We all know about how the business model of the robo-advisor works. First, determine the appropriate asset mix based on the risk, return, tax regime and other specific needs of the client. Then, build the portfolio and rebalance it on a periodic basis. The typical investment process can be summarized by the following steps:
- Determine the target asset mix, which could change depending on market conditions.
- Re-balance if:
- The asset mix weights moves more than a certain percentage, e.g. 10%, from the target weight; or
- Periodically, such on an annual basis These are all sensible rules that have long been practiced in the investment industry. In essence, the strategy involves taking profits on winning asset classes and averaging down on losers as a form of risk-control discipline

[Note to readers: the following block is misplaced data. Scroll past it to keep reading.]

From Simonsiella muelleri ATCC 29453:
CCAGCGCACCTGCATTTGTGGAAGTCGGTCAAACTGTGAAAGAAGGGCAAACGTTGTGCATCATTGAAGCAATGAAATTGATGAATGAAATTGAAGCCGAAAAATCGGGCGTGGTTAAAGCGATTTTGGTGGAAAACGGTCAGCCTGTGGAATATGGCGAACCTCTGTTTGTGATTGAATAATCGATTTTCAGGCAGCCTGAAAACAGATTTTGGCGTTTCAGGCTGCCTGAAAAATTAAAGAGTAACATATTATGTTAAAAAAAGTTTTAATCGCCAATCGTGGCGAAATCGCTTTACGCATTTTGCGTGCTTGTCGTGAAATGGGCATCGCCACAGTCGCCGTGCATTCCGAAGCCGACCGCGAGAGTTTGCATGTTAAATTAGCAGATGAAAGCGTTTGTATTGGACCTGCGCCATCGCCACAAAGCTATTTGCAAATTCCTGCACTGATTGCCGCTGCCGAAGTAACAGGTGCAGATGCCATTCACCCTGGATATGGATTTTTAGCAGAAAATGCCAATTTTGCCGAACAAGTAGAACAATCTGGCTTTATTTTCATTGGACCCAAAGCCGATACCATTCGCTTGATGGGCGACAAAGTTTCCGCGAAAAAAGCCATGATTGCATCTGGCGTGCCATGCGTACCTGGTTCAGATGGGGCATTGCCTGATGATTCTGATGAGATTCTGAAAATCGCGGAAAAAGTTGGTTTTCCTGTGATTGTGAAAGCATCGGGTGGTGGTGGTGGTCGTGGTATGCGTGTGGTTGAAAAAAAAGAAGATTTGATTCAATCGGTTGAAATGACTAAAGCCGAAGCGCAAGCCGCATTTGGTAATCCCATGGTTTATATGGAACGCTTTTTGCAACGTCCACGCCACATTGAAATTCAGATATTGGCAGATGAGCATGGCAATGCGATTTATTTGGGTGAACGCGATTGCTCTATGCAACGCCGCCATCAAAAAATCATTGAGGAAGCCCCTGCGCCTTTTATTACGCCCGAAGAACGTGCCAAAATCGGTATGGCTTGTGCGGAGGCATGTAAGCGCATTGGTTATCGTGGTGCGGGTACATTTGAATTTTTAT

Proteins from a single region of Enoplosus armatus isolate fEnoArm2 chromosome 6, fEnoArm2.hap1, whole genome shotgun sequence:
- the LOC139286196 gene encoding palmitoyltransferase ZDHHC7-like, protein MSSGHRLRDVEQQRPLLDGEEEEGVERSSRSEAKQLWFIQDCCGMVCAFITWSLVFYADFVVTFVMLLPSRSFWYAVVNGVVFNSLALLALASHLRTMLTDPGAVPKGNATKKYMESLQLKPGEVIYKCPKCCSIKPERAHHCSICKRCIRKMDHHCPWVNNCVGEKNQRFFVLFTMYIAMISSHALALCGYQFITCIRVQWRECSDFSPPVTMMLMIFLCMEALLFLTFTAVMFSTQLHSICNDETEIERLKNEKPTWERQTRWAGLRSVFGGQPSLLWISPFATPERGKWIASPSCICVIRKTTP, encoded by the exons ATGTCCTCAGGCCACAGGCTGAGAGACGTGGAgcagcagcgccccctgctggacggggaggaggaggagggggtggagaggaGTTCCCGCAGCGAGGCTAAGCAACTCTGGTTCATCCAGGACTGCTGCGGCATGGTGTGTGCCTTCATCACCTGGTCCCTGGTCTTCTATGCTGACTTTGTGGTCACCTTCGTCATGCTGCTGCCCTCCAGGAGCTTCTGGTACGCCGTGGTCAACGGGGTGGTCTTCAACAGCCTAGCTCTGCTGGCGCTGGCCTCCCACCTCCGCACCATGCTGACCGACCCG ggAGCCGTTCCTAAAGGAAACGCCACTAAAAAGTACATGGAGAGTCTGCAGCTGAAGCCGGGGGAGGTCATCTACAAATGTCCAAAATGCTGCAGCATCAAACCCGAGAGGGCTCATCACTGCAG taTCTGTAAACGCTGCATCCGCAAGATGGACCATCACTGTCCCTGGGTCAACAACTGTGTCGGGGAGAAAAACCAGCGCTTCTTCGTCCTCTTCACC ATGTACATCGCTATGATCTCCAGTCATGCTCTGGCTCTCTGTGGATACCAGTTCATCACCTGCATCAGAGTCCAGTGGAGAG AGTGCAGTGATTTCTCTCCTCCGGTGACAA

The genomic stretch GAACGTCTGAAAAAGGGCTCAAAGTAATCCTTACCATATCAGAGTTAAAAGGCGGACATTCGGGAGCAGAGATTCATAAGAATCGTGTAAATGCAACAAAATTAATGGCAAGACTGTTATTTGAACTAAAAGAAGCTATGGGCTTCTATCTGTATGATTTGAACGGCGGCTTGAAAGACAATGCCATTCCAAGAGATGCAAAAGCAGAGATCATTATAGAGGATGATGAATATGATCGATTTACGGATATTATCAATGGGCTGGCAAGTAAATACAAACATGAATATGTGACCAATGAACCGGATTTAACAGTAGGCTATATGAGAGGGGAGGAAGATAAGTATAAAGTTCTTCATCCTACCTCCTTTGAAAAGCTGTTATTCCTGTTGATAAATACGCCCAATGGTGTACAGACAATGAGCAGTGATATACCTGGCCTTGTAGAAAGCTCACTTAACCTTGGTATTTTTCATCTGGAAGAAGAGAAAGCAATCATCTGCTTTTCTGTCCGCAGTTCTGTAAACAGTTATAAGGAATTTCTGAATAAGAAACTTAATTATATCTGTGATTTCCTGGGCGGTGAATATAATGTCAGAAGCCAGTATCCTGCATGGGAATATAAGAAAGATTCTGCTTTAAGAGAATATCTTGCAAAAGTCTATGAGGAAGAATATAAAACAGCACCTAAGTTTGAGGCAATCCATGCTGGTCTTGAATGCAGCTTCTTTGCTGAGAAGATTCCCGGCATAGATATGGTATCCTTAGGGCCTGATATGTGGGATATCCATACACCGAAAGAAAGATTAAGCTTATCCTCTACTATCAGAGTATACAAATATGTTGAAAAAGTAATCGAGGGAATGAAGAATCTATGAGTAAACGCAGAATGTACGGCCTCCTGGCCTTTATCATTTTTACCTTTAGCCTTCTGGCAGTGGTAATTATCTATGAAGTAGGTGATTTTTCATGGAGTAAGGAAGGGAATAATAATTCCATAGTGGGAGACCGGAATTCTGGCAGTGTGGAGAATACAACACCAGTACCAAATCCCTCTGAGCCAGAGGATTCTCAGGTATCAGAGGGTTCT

By following these simple rules, a portfolio will get investing decisions similar to what is depicted in the chart below. The top panel shows the price chart of the Dow Jones Global Index and the bottom panel shows the relative price performance of DJ Global against US Treasuries. Depending on the exact rebalancing rules, a fixed-weight portfolio that re-balances periodically will buy stocks near the bottom of the market and sell them near the top.
While the basic business model of the robo-advisor remains unchanged, I can see a couple of competitive threats to the standalone robo model. In fact, these threats may spell a peak of the standalone robo-advisor.
Robo-advisor as fiduciary
First, the standalone robo business model faces a regulatory problem. ThinkAdvisor reports that the law firm of Morgan Lewis believes that robo-advisors may be deemed to be fiduciaries under the Investment Advisor Act of 1940:
Robo-advisors can satisfy fiduciary standards set out by the Securities and Exchange Commission’s “flexible” principles under the Investment Adviser Act of 1940, according to a newly released report by the law firm Morgan Lewis.